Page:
Interestingly, this cooperativity can also be invoked to interpret the increased variability in foci formation in the Ire1bipless mutant cells (Figures S4 and S15). BiP's role can be thought of as a vehicle to help Ire1 traverse the threshold-like inactivation curve. In a wild type cell where focus formation might initiate stochastically, the presence of BiP can accelerate the dissociation of the foci. However, in an Ire1bipless mutant, any stochastically formed focus would be stable for a longer time (Figure 5C–E). If focus dissolution is an all-or-none process, an extreme scenario is one where Ire1 focus formation in wild type and Ire1bipless cells occurs as a pulse train whose low frequency of activation is the same in both populations. However, the duration of each pulse would be longer in Ire1bipless than in wild type cells. This simplified scenario would result in modest differences in foci formation as averaged over the population since the activation probability is itself low. It would nonetheless result in large variations around this average exhibited by individual cells. According to this view, BiP buffering would ensure that activated Ire1 signaling centers assume a more homogeneous size, providing for a consistent input/output relationship and consistent deactivation kinetics. As such, BiP buffering fine-tunes the UPR by filtering noise from the signal transmission process, thereby increasing the information content of the signal and improving the cell's homeostatic control of the ER.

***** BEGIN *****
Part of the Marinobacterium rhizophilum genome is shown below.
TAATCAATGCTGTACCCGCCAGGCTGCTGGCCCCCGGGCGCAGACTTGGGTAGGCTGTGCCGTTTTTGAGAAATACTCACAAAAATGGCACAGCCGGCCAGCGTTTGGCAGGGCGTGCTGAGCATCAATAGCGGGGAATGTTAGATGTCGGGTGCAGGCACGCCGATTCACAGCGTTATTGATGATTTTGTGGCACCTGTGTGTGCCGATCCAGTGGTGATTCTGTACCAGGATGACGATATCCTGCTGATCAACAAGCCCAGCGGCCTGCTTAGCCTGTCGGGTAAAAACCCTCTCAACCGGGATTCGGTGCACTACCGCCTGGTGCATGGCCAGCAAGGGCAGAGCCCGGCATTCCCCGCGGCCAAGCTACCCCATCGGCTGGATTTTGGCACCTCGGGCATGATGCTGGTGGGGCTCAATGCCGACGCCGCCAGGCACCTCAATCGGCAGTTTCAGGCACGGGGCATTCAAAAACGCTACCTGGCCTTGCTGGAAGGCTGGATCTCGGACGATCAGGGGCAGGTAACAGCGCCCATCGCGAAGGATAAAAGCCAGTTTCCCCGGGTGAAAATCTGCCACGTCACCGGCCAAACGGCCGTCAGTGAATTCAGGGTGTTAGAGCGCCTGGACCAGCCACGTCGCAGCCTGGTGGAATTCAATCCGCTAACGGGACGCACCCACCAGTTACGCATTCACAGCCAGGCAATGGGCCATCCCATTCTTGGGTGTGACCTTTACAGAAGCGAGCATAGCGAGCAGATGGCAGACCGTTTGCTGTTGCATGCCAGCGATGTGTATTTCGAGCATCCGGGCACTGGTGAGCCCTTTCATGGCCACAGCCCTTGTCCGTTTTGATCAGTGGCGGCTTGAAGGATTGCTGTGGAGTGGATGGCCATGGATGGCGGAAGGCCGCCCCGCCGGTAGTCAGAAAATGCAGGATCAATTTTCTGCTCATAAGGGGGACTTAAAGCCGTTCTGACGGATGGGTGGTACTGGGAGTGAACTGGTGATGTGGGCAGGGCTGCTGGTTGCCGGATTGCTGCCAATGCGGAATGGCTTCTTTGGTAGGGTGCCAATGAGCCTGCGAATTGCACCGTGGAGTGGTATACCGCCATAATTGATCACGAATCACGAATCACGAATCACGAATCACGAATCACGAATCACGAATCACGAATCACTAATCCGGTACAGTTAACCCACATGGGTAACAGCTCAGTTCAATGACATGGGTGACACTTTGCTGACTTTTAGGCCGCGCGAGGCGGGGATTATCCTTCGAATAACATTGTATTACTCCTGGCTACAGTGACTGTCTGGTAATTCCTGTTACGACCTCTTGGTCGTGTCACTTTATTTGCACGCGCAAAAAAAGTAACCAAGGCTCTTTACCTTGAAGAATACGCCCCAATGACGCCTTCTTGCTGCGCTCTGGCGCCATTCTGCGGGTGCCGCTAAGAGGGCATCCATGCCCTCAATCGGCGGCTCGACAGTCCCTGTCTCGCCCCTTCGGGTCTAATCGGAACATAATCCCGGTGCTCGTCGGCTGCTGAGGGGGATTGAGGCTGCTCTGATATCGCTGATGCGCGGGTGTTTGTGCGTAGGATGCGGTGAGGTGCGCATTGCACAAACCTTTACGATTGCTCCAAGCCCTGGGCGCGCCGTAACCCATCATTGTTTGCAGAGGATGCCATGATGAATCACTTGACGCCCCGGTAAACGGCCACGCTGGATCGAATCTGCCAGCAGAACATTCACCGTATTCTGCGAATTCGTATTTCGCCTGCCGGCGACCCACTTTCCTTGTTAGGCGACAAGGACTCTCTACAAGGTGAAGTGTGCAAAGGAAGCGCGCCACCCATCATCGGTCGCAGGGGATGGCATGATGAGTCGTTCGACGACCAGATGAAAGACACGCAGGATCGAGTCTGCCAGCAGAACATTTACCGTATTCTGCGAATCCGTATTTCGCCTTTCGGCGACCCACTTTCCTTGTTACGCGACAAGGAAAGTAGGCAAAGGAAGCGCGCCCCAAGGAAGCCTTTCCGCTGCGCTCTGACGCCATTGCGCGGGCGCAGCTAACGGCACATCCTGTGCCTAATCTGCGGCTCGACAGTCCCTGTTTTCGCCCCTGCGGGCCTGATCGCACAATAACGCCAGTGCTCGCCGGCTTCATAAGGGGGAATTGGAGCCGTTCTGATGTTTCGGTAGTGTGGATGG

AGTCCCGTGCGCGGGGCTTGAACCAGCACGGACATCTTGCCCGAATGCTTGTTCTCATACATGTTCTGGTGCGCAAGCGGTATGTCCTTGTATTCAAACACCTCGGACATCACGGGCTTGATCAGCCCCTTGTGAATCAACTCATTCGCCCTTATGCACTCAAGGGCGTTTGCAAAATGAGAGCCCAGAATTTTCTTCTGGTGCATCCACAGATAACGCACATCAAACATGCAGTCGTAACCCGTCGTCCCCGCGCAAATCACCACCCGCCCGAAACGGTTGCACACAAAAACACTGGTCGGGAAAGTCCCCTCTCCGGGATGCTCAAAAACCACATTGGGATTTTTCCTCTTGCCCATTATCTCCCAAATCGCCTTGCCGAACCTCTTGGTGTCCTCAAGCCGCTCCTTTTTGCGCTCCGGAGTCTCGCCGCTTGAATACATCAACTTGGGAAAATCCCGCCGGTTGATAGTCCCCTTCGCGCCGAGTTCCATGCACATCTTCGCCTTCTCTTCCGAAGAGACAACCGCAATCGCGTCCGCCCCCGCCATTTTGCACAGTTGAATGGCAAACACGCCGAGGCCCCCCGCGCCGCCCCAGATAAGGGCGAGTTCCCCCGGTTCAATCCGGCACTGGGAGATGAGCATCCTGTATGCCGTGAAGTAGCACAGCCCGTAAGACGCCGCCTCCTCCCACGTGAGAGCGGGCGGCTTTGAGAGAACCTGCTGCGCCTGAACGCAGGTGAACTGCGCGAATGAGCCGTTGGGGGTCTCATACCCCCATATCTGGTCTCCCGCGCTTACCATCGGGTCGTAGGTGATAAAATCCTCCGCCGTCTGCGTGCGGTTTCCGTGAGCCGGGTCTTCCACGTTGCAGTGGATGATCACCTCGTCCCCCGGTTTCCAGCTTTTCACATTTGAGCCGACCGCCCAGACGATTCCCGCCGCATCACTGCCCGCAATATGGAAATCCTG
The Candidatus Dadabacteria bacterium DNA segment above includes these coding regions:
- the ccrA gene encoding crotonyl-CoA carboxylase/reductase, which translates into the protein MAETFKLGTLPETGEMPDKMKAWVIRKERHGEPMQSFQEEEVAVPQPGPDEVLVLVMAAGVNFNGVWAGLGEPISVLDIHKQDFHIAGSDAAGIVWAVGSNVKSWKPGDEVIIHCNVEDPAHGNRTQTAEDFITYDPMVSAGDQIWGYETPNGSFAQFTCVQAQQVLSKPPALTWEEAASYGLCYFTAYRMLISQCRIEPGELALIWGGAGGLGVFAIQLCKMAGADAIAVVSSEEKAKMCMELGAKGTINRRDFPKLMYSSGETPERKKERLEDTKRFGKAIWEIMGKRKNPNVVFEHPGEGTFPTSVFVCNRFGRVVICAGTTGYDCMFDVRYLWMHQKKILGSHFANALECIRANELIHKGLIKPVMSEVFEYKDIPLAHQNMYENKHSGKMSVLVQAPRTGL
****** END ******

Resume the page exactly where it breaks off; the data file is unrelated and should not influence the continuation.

This mode of regulation by which a free pool of a protein is buffered by chaperones may be a widely used mechanism in biology. For example, many kinases interact with cytosolic chaperones, and kinase signaling receptors that oligomerize during activation may hence be buffered similarly. Moreover, dynamic protein assemblies, such as clathrin coats or SNARE complexes, utilize chaperone interactions to aid disassembly [34],[35]. Insights gained from our understanding of the functional consequences of the interaction between BiP and Ire1 may therefore be generally applicable to many other systems, in which protein oligomers have to form and be broken down again in a highly controlled manner.